The storming of the U.S. Capitol on Wednesday cannot be defended. The actions of these deranged individuals can only be condemned. That applies to the bizarre vanguard who entered the building, including well-known alt-right figures and the larger crowd that gave cover to those actions. There is no excuse. There is, however, a broader picture, one that shows a nation frayed to the breaking point.
As riots, violence, and looting swept the nation this summer, it was easy to explain it as the result of misguided anger at police violence, or even the boiling over of simmering lockdowns. Likewise, the violence at the Capitol could be tied to the specific circumstances of the recent election.
Whether one believes that police violence is a massive scourge or that the presidential race was stolen is not particularly important. What matters is that faith in society and order itself has been shattered for far too many Americans.
William Butler Yeats put it this way:
The blood-dimmed tide is loosed, and everywhere
The ceremony of innocence is drowned:
The best lack all conviction, while the worst
Are full of passionate intensity.
This feels very much like the moment in which we reside. To be sure, the actions of a radical few tens of thousands on this side or that do not reflect the will or desire of most of our citizenry. The vast majority will not take to the streets.
Instead, atomized Americans long forced home and tuned in on screens can only watch the fury spilling on the streets of their nation. They lack the social and community means to soothe their country and calm its extreme elements.
In this respect, the lockdowns are merely the apex of a mountain of isolation that too many Americans are perched upon. Too many have no church, no lodge, no bowling league, no ice cream social. Their eyes do not even land upon their neighborhood or neighbors.
Instead, they stare at their own hand as the entire world pours into their consciousness. They choose sides. Once chosen, a tribe is inscribed upon them. There is no greater shame in our modern world than changing one’s mind.
There are no institutions, no political or media actors who can escape blame for this year of violence, and I include myself in that. Yes, of course, Joe Biden should have condemned more quickly and forcefully the summer of violence, just as Donald Trump should not have given his fiercest supporters quixotic false hope of a victory. In a year in which washing them has never been more important, nobody’s hands are clean.
We fail to consider that the ease of modern life is terrifying. We fail to consider that actually achieving Dick Tracey videophone watches or Star Trek tricorders only feels like a miracle for a moment. Soon we are just accustomed to them. They may bring us some happiness, but they do not bring us a connection to our world, to others, or to God.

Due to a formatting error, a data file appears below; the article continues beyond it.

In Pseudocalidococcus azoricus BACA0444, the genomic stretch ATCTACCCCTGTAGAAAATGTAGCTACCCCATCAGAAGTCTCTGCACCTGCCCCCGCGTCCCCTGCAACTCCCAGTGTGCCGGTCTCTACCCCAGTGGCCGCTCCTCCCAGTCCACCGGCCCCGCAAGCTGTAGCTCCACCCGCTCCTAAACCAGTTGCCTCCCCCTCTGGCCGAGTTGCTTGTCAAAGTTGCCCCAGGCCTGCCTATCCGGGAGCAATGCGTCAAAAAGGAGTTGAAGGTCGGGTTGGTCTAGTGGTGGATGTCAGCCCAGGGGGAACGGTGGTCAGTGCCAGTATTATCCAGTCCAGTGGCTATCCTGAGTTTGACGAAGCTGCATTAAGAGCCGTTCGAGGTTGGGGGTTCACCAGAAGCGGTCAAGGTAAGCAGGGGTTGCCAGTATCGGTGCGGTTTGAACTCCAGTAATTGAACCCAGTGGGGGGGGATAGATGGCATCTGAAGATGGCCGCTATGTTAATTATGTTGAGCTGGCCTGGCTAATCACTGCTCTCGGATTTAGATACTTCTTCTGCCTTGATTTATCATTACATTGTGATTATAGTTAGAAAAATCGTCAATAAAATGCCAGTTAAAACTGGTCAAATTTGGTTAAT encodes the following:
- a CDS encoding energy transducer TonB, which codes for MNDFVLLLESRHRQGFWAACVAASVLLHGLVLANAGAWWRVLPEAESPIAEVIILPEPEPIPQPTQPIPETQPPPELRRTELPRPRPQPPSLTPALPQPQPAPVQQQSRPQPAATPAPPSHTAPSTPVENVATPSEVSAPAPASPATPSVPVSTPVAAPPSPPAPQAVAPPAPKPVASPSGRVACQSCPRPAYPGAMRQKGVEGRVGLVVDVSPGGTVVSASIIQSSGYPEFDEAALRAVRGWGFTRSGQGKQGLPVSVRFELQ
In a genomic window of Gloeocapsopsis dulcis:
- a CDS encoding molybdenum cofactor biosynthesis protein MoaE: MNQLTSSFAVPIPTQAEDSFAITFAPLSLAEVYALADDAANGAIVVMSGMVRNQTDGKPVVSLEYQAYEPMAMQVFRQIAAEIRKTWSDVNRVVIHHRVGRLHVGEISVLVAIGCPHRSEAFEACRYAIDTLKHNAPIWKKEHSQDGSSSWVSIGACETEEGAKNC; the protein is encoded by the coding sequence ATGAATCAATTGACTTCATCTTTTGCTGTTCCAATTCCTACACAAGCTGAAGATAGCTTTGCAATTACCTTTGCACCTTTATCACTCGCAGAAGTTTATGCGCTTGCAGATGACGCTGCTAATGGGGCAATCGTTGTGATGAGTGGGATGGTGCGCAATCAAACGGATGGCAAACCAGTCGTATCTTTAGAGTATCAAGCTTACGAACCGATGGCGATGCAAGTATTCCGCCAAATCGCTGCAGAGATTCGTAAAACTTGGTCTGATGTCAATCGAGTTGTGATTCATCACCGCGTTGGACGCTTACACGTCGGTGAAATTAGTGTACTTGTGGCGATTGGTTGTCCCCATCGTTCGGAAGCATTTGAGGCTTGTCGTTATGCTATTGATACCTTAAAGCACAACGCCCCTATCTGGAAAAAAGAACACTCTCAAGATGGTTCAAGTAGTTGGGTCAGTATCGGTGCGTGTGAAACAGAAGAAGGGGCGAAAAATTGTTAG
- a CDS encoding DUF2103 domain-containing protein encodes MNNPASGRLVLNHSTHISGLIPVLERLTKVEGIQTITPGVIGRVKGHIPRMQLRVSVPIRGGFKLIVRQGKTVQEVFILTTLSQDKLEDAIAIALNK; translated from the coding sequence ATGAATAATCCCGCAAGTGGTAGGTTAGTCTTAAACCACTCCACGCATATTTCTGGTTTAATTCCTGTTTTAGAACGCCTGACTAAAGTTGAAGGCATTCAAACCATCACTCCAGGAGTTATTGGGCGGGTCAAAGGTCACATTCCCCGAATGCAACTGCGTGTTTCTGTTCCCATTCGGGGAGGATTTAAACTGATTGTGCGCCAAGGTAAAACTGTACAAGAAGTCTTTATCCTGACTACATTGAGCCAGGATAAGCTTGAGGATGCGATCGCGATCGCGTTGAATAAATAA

It doesn’t matter which side is right, because both are suffering. What Americans lack has nothing to do with politics. We lack meaning. The conservative may love liberty, but in and of itself liberty does not give meaning to our lives. The same is true for progressives and their search for perfect equity.
The irony of the digital age is that never has everyone known as many people and never have they felt so alone. Perhaps the problem isn’t racism, crime, climate change, or religious liberty. Perhaps the problem is civic life itself.
What if the problem is not that we are so divided? When have we not been? What if the problem is that we have never been so isolated? Nothing brings people together like a good riot.
We need to think about our civic institutions, many of which emerged for reasons that technology can now provide for us alone. One need not get out of bed to be entertained, to feel connected to something, even to feel productive. It’s all in the palm of your hand.
But we miss each other. There is pain, and a longing for meaning. Out to the streets in anger is all many people have left. To some degree, we should be grateful that even that remains.
Long before Yeats, the poet William Blake penned “Jerusalem,” in which he decried the industrial age and the “dark satanic mills” that crushed the pleasant peasantry of ancient times. We tend to look on that work as naïve now. But it wasn’t. Two hundred years later, we are just at an advanced stage of Blake’s nightmare for humanity.
I do not suspect that either Yeats or Blake were particularly optimistic about their own times. I am not particularly optimistic about ours. But I do take comfort in their discomfort. As Shakespeare put it, I bear our own misfortunes upon the backs of such as have before endured the like.
Look up. Look up to see your neighbors. Look up to see the miracle of breezes fanned by swaying branches, to the shifting snow falling faintly. Look up to God. Know that you have meaning.